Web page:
Recently, the Quebec and California governments announced the results of the May 2016 Cap and Trade System Joint Auction. The results show that only around 10% of the greenhouse gas allowances (credits) offered for sale by the Quebec government were purchased, and only around 2% of the credits offered for sale by the California government were purchased. This means that the proceeds from the auction were much less than may have been expected. Presumably, this raises problems for these governments, which have previously announced plans to use the auction proceeds to fund public projects. It may also signal that the revenue projections from Ontario’s soon-to-be-implemented cap and trade system could turn out to be overstated.
Concerns about the results of the recent Cap and Trade System Joint Auction were described in a news article from the Los Angeles Times. As stated in that article, the California government had been expecting revenues of around $600 million from each quarterly auction, with much of the proceeds going towards a high-speed rail project. While the proceeds from earlier auctions met expectations, this most recent auction only provided around $10 million in revenues. Concerns about the recent auction results are also discussed by Canadian commentators, for example in a column in the Financial Post and an article from Energy Probe. According to the sources linked above, an oversupply of previously purchased or acquired credits is one reason for the poor results of the recent auction. This has led to carbon credits being sold on the secondary market at prices below the bid floor price in the auction. Additionally, uncertainty in California as to the future of the cap and trade system may be causing market players to adopt a “wait and see” attitude rather than purchasing credits now. One main cause of this uncertainty is a pending court proceeding that seeks to terminate the cap and trade system because it is an unauthorized tax. Another main cause of the uncertainty comes from the fact that the California cap and trade system expires in 2020, unless renewed.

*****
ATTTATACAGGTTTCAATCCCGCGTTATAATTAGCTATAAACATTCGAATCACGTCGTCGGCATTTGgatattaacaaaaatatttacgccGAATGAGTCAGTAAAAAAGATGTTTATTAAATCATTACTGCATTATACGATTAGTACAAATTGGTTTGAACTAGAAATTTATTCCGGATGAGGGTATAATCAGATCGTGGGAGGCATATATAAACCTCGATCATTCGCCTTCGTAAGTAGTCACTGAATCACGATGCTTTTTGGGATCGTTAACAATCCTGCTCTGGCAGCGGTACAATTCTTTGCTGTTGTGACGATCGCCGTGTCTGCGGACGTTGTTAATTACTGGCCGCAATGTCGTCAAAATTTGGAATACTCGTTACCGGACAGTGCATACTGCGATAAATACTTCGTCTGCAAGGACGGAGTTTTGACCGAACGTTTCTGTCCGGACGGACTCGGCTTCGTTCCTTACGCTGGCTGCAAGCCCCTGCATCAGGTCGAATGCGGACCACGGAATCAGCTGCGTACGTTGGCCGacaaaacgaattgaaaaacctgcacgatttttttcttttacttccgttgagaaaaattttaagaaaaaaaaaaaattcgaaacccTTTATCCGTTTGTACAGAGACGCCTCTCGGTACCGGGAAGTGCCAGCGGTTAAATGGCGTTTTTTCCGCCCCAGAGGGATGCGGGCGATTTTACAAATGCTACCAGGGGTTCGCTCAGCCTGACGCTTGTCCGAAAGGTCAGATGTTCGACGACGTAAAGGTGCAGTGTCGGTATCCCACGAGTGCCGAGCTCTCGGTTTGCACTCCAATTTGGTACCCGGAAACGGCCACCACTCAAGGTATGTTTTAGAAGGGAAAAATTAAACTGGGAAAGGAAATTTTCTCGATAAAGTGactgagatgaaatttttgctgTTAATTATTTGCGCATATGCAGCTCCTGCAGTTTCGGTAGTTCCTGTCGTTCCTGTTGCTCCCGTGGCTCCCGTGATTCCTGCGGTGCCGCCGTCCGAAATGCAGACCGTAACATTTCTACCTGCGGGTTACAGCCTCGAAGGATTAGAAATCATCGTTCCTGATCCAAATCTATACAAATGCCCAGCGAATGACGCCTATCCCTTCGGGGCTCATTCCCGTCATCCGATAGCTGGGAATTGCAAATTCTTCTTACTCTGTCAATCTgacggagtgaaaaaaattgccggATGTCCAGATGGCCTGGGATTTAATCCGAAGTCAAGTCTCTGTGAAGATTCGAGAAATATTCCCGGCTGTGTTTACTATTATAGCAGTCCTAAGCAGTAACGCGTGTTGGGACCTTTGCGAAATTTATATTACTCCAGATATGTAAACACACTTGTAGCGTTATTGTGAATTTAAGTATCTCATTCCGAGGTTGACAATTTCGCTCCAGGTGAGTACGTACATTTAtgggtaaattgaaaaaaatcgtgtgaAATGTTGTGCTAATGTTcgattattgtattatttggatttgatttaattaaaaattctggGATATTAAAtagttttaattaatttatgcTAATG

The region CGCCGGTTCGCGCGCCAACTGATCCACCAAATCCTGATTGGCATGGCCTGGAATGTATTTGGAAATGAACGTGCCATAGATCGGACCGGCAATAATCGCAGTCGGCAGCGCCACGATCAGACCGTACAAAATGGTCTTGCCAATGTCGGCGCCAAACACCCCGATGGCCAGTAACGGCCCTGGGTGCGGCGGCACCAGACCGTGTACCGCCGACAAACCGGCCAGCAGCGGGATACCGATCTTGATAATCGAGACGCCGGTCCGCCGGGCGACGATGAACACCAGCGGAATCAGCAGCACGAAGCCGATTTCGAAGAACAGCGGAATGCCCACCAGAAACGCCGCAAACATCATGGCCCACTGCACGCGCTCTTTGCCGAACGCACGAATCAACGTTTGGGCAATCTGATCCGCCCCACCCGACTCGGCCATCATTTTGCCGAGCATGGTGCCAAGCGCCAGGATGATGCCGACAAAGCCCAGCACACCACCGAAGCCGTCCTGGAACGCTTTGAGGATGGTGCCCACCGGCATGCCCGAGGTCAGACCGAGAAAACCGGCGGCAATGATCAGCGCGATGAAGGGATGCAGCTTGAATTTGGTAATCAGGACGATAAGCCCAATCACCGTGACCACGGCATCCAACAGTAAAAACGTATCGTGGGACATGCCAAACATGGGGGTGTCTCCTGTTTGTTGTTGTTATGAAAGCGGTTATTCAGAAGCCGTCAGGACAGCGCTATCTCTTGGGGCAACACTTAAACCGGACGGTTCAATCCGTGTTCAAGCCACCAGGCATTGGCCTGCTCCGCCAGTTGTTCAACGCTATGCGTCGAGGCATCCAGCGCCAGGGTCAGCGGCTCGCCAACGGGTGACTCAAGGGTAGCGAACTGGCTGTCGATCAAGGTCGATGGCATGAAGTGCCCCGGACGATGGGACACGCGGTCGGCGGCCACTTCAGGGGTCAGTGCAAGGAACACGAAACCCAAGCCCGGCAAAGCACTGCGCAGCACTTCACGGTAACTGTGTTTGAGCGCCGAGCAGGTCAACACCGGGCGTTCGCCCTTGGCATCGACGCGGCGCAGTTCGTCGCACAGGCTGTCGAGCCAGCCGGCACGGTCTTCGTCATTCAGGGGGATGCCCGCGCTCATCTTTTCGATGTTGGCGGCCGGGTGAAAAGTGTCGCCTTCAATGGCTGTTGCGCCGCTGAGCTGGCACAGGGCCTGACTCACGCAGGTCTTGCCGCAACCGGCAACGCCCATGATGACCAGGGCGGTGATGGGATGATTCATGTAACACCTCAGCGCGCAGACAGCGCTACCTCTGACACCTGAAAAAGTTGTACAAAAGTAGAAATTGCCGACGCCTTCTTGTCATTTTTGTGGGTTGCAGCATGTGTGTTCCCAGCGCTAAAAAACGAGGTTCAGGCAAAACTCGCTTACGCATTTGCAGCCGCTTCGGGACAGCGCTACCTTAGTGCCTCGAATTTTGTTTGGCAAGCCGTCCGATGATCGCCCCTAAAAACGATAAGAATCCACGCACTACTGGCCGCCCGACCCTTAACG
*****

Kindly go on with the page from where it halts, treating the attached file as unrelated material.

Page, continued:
As we have previously discussed, Ontario plans to link its cap and trade system with the joint auction process for Quebec and California. The lack of interest in the recent public auction raises questions for Ontario’s plan. As we have discussed (see here and here), the Ontario government plans to invest the proceeds from the sale of carbon credits into a variety of programs and initiatives aimed at reducing greenhouse gas emissions in the province. As we noted, The Globe & Mail recently obtained a copy of a draft of the government’s climate change action discussed in cabinet which calls for spending of more than $7 billion in order to implement sweeping changes to achieve emission reduction targets. Clearly, the auctions of credits offered by the Ontario government will have to be very successful in order to generate that level of revenue. To the extent that there are already surplus credits available for sale on the secondary market, and to the extent that new credits are not being sold at the offering prices, this raises doubt as to how the revenue projections will be achieved. According to a recent CBC news article, Premier Wynne has acknowledged that there will be highs and lows in the market for carbon credits, and that this could lead the Ontario government to revise its projections for cap and trade revenues.